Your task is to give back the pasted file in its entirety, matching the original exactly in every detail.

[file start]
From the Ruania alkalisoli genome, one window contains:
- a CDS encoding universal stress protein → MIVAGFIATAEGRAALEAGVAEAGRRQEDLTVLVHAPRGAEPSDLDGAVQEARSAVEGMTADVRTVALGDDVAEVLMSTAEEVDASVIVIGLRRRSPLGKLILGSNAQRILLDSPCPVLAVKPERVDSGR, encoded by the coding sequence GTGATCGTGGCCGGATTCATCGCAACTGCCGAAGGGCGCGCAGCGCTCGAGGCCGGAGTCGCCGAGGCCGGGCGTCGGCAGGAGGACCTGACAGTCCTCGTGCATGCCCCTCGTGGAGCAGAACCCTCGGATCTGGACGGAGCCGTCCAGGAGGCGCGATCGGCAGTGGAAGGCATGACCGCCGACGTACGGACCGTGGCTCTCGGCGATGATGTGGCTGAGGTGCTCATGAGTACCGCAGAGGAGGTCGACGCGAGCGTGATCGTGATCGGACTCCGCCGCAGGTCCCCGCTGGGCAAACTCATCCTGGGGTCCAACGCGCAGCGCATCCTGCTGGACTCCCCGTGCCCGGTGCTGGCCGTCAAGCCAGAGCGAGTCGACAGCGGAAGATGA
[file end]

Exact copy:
From the Ruania alkalisoli genome, one window contains:
- a CDS encoding universal stress protein → MIVAGFIATAEGRAALEAGVAEAGRRQEDLTVLVHAPRGAEPSDLDGAVQEARSAVEGMTADVRTVALGDDVAEVLMSTAEEVDASVIVIGLRRRSPLGKLILGSNAQRILLDSPCPVLAVKPERVDSGR, encoded by the coding sequence GTGATCGTGGCCGGATTCATCGCAACTGCCGAAGGGCGCGCAGCGCTCGAGGCCGGAGTCGCCGAGGCCGGGCGTCGGCAGGAGGACCTGACAGTCCTCGTGCATGCCCCTCGTGGAGCAGAACCCTCGGATCTGGACGGAGCCGTCCAGGAGGCGCGATCGGCAGTGGAAGGCATGACCGCCGACGTACGGACCGTGGCTCTCGGCGATGATGTGGCTGAGGTGCTCATGAGTACCGCAGAGGAGGTCGACGCGAGCGTGATCGTGATCGGACTCCGCCGCAGGTCCCCGCTGGGCAAACTCATCCTGGGGTCCAACGCGCAGCGCATCCTGCTGGACTCCCCGTGCCCGGTGCTGGCCGTCAAGCCAGAGCGAGTCGACAGCGGAAGATGA